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Inside ‘Rolling Stones: 50 Years of Satisfaction’

Take a peek inside the Rock and Roll Hall of Fame’s new exhibit

rolling stones artifacts rock and roll hall of fame

The Rolling Stones command the spotlight in "Rolling Stones: 50 Years of Satisfaction," a new exhibit at the Rock and Roll Hall of Fame Museum in Cleveland. Opening Memorial Day weekend (May 24th), the exhibition of previously unseen personal items and memorabilia will take up two-and-a-half floors of the museum. The museum is also launching an interactive, fan-driven exhibition on May 13th that encourages Stones devotees to upload photos of their band souvenirs on Twitter and Instagram with the hashtag #rockhallsatisfaction. A multimedia display will post the results.

Click through to see some of the key pieces in "Rolling Stones: 50 Years of Satisfaction."

brian jones dulcimer rolling stones artifacts

Courtesy of Rock and Roll Hall of Fame and Museum

Brian Jones’ Appalachian Dulcimer (1966)

Owned and played by Brian Jones, this dulcimer was used on several recordings, including "Lady Jane" and "I Am Waiting," from the Stones' album Aftermath.

rolling stones artifacts production notes

Courtesy of Rock and Roll Hall of Fame and Museum

Production Notes (1978)

These are production notes for the Rolling Stones' Cleveland show on July 1, 1978.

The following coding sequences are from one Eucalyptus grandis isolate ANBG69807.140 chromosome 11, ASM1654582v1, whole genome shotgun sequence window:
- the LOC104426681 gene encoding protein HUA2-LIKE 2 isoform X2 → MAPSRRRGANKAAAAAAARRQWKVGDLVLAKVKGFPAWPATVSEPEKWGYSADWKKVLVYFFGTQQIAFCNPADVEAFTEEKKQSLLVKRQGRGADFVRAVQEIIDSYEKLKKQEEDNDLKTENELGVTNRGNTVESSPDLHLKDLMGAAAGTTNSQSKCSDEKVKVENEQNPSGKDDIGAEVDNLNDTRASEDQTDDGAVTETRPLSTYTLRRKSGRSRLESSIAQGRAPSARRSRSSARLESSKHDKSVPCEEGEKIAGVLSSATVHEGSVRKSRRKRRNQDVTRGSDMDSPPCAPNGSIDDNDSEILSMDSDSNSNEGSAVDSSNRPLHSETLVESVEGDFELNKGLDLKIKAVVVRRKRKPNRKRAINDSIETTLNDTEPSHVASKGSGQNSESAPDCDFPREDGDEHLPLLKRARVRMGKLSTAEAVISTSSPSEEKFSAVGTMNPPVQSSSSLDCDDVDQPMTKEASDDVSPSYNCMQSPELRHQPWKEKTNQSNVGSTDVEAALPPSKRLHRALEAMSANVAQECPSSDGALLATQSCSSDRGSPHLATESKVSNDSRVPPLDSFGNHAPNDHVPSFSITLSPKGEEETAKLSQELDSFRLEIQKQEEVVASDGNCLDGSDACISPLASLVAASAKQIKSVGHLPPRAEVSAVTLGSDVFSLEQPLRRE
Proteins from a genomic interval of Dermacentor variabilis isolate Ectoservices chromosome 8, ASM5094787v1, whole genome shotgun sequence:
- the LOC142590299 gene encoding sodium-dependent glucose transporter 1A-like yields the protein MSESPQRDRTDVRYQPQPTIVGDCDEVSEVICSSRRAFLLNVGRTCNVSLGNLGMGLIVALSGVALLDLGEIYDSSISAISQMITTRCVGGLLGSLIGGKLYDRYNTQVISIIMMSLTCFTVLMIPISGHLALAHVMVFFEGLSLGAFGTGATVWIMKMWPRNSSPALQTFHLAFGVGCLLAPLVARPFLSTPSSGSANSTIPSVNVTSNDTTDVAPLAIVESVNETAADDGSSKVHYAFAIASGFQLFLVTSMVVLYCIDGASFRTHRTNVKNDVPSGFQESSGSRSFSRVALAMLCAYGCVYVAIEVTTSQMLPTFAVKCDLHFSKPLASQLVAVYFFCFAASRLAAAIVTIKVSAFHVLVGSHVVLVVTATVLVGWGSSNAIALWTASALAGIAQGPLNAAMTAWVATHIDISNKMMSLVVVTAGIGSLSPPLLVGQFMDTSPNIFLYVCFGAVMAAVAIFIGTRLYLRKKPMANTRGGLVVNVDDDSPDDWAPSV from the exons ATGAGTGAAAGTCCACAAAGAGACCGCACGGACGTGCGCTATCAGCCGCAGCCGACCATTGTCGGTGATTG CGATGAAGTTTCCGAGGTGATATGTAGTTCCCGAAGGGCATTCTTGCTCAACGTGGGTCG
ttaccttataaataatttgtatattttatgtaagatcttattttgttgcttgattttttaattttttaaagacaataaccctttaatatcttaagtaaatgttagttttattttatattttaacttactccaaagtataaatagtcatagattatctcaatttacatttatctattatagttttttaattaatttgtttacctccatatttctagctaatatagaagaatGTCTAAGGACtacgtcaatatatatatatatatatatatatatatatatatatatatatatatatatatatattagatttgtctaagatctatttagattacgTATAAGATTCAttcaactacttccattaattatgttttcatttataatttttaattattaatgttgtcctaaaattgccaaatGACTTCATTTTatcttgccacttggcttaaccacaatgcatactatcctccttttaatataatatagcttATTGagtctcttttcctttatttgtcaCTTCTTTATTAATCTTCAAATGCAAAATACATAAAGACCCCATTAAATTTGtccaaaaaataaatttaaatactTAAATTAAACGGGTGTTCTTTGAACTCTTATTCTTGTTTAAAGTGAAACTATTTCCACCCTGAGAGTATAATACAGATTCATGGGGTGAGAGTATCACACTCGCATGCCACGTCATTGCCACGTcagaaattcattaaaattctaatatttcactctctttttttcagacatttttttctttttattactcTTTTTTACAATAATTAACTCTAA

rolling stones art collin's notes

Courtesy of Rock and Roll Hall of Fame and Museum

Art Collins’ Notes (1981)

Detailed notes from Rolling Stones Records executive Art Collins (1977-1982) for the second Washington, DC, show on December 8, 1981. The notes helped Collins and the band choose which performances to feature in the live concert film Let’s Spend the Night Together.

mick jagger basketball photo rolling stones

Courtesy of Rock and Roll Hall of Fame and Museum

Mick Jagger’s Basketball Team Photo (1961)

Mick Jagger and Keith Richards met for the first time at Wentworth Primary School in Dartford in 1951.  "I distinctly remember the first conversation I had with Keith," said Jagger. "I asked him what he wanted to do when he grew up.  He said he wanted to be like Roy Rogers and play guitar." Richards moved and the two lost touch. Jagger attended Dartford Grammar School and excelled in both academics and sports.  His father Joe Jagger said, "He was excellent at basketball and cricket, but he didn't want to be tied down to all of the practice."

brian jones guitar rolling stones

Courtesy of Rock and Roll Hall of Fame and Museum

Brian Jones’ Vox Prototype Electric Guitar (1964)

Brian Jones played this guitar onstage in 1964 and 1965. He did not use it in the studio very often due to its odd shape and his difficulty playing it while sitting. This electric guitar is the one most associated with Brian Jones and also one of the most famous Rolling Stones instruments.

charlie watts electric guitar

Courtesy of Rock and Roll Hall of Fame and Museum

Charlie Watts’ Mariachi Shirt (1975)

Despite his no-nonsense approach to playing and performing, Charlie Watts occasionally wore a mariachi-style shirt onstage for several tours in the Seventies. "I couldn't play in it," said Watts. "All the ruffles came down to my wrists." This one was designed by Western Costume Company.

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